This is why beard transplants are a thing. But for many of us, that just isn’t an option. I have decent coverage, but my soul patch (the area of beard from the lower lip to the chin) is pretty sparse.
The options for those of us who don’t want a transplant are to grin and bear it, or simply not have a beard. Growing the beard out to a certain length will hide the thinner areas but in the meantime, thicker stubble will just exaggerate the contrast between the thick and thin areas.
2. Skin irritation
This is especially noticeable if you haven’t had a beard before. Rocking the stubble will give you an itchy face when you first grow it out, and there’s a sweet spot of stubble length where ‘beard itch’ is a constant annoyance.
The cause is the ends of the hairs pricking and tickling the skin on your face. The only thing you can do here is power through and consider a decent beard oil or balm to soften the beard and soothe the itchiness. I use this beard balm from Mad Viking.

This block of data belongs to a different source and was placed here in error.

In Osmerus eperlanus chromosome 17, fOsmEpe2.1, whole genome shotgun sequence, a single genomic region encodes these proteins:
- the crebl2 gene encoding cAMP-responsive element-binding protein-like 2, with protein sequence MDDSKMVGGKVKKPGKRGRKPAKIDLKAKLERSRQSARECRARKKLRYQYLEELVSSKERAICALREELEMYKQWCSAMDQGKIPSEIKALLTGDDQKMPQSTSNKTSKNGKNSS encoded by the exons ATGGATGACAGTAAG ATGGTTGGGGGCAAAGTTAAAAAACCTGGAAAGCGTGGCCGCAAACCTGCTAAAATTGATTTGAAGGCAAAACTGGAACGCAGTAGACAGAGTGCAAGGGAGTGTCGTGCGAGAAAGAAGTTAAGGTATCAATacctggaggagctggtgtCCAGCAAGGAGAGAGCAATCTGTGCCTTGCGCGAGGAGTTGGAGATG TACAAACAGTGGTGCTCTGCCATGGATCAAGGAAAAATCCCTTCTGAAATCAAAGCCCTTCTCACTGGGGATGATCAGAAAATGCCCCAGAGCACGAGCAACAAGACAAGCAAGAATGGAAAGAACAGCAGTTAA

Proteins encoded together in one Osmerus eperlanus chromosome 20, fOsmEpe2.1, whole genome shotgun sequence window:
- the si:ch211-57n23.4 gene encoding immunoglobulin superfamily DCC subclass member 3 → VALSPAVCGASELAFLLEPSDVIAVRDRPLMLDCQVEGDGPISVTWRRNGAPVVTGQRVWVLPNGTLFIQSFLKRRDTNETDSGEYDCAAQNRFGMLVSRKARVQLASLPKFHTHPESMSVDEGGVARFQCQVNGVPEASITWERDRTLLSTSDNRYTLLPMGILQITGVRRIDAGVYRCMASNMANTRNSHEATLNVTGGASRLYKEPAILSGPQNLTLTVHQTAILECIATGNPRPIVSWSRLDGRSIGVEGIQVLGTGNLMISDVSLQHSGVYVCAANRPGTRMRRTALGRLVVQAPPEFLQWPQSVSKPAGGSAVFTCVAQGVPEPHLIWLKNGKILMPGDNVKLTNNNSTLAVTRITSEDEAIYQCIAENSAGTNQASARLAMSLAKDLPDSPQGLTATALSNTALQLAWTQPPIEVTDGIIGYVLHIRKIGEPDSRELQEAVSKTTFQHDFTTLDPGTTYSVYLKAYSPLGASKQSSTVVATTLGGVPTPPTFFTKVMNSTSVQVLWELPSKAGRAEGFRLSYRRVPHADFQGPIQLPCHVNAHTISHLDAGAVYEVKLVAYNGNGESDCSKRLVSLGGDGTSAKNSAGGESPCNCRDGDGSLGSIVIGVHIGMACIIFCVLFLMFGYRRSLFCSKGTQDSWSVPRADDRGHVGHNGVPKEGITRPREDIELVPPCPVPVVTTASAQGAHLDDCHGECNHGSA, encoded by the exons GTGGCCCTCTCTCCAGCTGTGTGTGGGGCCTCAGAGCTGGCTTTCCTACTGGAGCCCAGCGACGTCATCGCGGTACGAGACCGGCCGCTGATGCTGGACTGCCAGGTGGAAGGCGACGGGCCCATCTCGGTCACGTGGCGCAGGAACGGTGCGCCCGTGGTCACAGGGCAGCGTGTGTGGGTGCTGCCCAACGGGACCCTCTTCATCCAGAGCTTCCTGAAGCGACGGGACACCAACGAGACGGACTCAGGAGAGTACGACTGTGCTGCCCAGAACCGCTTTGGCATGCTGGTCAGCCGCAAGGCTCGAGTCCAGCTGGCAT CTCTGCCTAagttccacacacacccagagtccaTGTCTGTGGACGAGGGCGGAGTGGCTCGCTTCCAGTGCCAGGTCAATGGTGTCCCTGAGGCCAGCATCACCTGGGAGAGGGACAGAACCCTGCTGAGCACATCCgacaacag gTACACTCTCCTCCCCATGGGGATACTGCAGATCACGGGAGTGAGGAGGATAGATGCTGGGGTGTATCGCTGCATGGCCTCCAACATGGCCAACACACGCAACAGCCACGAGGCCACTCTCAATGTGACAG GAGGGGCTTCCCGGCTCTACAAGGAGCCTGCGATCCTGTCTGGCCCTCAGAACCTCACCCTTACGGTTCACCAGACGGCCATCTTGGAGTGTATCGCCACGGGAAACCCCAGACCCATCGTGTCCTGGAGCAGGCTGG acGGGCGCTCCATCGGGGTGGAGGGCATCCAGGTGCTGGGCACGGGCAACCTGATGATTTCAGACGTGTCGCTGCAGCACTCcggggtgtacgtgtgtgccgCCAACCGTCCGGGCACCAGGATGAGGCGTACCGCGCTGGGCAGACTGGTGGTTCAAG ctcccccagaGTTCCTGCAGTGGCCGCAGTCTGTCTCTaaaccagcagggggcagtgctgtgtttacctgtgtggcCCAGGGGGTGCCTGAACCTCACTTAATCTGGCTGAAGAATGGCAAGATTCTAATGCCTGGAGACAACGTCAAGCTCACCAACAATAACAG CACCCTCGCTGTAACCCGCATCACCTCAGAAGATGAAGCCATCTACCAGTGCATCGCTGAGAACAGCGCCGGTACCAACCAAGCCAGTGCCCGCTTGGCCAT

3. Workplace heat
If you work in a particularly professional setting, your stubble might not be considered appropriate.
The annoying thing is that a neatly manicured full beard is usually fine, but you won’t generally get away with the in-between look of a stubble beard. It’s full Viking or clean-shaven for a lot of workplaces.
This is actually fair when you consider that, if not well-maintained, stubble can quickly go from looking rugged and intentional to appearing untidy or disheveled.
I experimented with a fuller beard for a while, and even though I eventually decided it wasn’t for me, it’s an adventure every man should take at least once.
1. Masculine look
Nothing screams “manly” quite like a full beard. But a well-groomed beard paired with a shaved head is basically a living monument to testosterone.
And unlike the stubble look, a full beard is obviously a deliberate style choice, rather than the result of a few days of being too lazy to shave. It takes discipline to grow a full beard, especially if you make the commitment to grow a yeard – a full year’s beard growth.
2. Distraction technique
If you’re self-conscious about your receding hairline, then a full beard is a great way to divert attention away from your shiny dome.